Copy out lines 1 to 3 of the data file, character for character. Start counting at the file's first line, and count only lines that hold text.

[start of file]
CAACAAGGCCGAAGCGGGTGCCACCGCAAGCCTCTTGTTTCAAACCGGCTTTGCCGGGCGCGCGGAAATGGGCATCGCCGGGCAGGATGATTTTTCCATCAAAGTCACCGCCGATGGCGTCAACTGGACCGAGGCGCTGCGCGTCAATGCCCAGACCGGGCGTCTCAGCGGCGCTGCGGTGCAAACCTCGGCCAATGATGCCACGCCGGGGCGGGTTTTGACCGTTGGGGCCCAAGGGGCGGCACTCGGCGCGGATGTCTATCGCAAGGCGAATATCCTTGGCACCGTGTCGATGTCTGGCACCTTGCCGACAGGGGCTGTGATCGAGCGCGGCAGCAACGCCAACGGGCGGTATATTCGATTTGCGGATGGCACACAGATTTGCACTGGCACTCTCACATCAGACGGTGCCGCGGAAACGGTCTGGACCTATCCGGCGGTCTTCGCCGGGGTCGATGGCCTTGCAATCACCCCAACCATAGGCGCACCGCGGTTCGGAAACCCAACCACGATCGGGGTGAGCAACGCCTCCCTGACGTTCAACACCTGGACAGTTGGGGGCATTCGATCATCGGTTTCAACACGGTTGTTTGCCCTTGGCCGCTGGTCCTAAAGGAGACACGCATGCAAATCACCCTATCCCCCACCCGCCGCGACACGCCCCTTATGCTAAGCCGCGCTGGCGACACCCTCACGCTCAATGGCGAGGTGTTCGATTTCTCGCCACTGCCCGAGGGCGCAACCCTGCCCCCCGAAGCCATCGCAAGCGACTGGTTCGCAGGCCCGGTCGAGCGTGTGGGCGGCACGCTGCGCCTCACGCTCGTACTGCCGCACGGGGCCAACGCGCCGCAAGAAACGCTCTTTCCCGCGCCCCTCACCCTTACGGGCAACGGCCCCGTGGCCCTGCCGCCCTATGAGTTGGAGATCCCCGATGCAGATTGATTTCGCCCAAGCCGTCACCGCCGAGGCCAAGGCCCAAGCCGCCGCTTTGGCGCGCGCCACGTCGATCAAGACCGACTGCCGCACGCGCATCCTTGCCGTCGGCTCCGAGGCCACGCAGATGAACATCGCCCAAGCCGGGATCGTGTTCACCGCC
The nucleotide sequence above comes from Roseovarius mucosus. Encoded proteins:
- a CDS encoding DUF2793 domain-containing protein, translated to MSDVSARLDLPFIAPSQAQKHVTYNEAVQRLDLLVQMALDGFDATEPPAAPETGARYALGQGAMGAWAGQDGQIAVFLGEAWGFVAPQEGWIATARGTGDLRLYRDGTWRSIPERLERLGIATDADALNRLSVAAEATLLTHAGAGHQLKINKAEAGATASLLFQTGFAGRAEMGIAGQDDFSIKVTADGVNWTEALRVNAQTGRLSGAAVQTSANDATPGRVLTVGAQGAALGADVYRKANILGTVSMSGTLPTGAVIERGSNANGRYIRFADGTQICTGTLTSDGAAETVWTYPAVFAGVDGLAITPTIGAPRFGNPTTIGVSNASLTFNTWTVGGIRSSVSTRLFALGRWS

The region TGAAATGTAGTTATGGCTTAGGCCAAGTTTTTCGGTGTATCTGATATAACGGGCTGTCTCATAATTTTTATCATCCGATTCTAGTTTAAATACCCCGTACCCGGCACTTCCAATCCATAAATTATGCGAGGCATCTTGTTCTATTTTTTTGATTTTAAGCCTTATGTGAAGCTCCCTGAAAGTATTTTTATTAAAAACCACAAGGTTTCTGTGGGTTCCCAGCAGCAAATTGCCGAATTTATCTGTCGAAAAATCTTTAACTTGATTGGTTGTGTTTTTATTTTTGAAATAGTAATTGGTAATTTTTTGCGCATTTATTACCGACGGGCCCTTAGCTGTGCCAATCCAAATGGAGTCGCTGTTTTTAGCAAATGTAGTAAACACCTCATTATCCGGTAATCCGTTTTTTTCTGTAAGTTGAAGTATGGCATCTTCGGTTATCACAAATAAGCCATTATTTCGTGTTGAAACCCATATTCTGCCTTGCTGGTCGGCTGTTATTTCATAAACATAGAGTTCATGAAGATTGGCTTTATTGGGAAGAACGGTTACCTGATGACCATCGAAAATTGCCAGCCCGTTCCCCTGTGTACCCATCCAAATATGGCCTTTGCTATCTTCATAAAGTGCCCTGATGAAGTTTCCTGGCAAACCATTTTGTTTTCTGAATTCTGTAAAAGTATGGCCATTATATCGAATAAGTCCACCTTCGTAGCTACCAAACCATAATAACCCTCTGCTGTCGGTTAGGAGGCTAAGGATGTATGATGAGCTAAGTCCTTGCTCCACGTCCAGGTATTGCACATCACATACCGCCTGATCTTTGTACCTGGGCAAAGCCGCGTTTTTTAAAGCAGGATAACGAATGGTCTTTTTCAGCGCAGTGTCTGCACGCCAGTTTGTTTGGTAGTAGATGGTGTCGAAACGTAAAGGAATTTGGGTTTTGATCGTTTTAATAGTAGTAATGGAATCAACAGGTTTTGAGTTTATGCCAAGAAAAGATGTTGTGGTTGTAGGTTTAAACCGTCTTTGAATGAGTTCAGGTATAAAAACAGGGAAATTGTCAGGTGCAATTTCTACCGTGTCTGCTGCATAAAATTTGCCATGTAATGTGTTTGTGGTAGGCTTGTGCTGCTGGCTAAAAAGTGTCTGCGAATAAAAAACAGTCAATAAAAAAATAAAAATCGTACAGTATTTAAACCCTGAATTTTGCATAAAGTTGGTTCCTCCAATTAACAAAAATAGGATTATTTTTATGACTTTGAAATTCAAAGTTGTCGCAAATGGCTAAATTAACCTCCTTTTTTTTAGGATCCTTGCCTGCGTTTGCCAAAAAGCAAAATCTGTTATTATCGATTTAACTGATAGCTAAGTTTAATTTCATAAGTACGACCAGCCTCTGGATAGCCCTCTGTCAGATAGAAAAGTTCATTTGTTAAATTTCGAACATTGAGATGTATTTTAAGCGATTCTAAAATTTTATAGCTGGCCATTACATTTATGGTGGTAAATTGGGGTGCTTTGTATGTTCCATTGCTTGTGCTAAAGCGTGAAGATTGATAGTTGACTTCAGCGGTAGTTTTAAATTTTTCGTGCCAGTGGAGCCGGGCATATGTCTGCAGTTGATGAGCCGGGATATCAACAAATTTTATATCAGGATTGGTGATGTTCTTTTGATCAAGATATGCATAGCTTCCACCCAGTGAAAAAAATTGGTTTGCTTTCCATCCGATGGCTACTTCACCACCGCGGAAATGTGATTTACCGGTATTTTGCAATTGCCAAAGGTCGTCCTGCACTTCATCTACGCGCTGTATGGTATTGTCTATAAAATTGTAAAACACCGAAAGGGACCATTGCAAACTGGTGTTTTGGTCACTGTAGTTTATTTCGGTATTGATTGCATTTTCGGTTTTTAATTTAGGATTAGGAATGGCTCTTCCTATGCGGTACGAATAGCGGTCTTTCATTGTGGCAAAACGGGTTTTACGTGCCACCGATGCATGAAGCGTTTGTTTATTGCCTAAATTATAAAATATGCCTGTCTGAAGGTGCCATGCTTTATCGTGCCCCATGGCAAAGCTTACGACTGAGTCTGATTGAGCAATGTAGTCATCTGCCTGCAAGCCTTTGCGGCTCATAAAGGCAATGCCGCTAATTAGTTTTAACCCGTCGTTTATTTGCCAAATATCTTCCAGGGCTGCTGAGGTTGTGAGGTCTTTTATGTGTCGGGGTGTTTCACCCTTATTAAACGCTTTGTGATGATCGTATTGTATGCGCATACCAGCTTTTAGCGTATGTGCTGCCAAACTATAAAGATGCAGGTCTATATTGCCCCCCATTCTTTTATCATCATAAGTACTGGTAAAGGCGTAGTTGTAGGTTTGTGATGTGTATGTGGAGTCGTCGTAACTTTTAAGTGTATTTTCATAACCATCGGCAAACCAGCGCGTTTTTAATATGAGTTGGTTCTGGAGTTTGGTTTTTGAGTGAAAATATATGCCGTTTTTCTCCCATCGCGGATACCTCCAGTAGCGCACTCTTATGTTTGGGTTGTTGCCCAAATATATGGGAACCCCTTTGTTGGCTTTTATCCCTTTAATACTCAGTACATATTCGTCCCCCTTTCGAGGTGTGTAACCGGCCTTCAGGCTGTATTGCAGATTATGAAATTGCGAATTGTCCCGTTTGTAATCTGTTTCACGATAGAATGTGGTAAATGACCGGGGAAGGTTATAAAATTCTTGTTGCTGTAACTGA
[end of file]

CAACAAGGCCGAAGCGGGTGCCACCGCAAGCCTCTTGTTTCAAACCGGCTTTGCCGGGCGCGCGGAAATGGGCATCGCCGGGCAGGATGATTTTTCCATCAAAGTCACCGCCGATGGCGTCAACTGGACCGAGGCGCTGCGCGTCAATGCCCAGACCGGGCGTCTCAGCGGCGCTGCGGTGCAAACCTCGGCCAATGATGCCACGCCGGGGCGGGTTTTGACCGTTGGGGCCCAAGGGGCGGCACTCGGCGCGGATGTCTATCGCAAGGCGAATATCCTTGGCACCGTGTCGATGTCTGGCACCTTGCCGACAGGGGCTGTGATCGAGCGCGGCAGCAACGCCAACGGGCGGTATATTCGATTTGCGGATGGCACACAGATTTGCACTGGCACTCTCACATCAGACGGTGCCGCGGAAACGGTCTGGACCTATCCGGCGGTCTTCGCCGGGGTCGATGGCCTTGCAATCACCCCAACCATAGGCGCACCGCGGTTCGGAAACCCAACCACGATCGGGGTGAGCAACGCCTCCCTGACGTTCAACACCTGGACAGTTGGGGGCATTCGATCATCGGTTTCAACACGGTTGTTTGCCCTTGGCCGCTGGTCCTAAAGGAGACACGCATGCAAATCACCCTATCCCCCACCCGCCGCGACACGCCCCTTATGCTAAGCCGCGCTGGCGACACCCTCACGCTCAATGGCGAGGTGTTCGATTTCTCGCCACTGCCCGAGGGCGCAACCCTGCCCCCCGAAGCCATCGCAAGCGACTGGTTCGCAGGCCCGGTCGAGCGTGTGGGCGGCACGCTGCGCCTCACGCTCGTACTGCCGCACGGGGCCAACGCGCCGCAAGAAACGCTCTTTCCCGCGCCCCTCACCCTTACGGGCAACGGCCCCGTGGCCCTGCCGCCCTATGAGTTGGAGATCCCCGATGCAGATTGATTTCGCCCAAGCCGTCACCGCCGAGGCCAAGGCCCAAGCCGCCGCTTTGGCGCGCGCCACGTCGATCAAGACCGACTGCCGCACGCGCATCCTTGCCGTCGGCTCCGAGGCCACGCAGATGAACATCGCCCAAGCCGGGATCGTGTTCACCGCC
The nucleotide sequence above comes from Roseovarius mucosus. Encoded proteins:
- a CDS encoding DUF2793 domain-containing protein, translated to MSDVSARLDLPFIAPSQAQKHVTYNEAVQRLDLLVQMALDGFDATEPPAAPETGARYALGQGAMGAWAGQDGQIAVFLGEAWGFVAPQEGWIATARGTGDLRLYRDGTWRSIPERLERLGIATDADALNRLSVAAEATLLTHAGAGHQLKINKAEAGATASLLFQTGFAGRAEMGIAGQDDFSIKVTADGVNWTEALRVNAQTGRLSGAAVQTSANDATPGRVLTVGAQGAALGADVYRKANILGTVSMSGTLPTGAVIERGSNANGRYIRFADGTQICTGTLTSDGAAETVWTYPAVFAGVDGLAITPTIGAPRFGNPTTIGVSNASLTFNTWTVGGIRSSVSTRLFALGRWS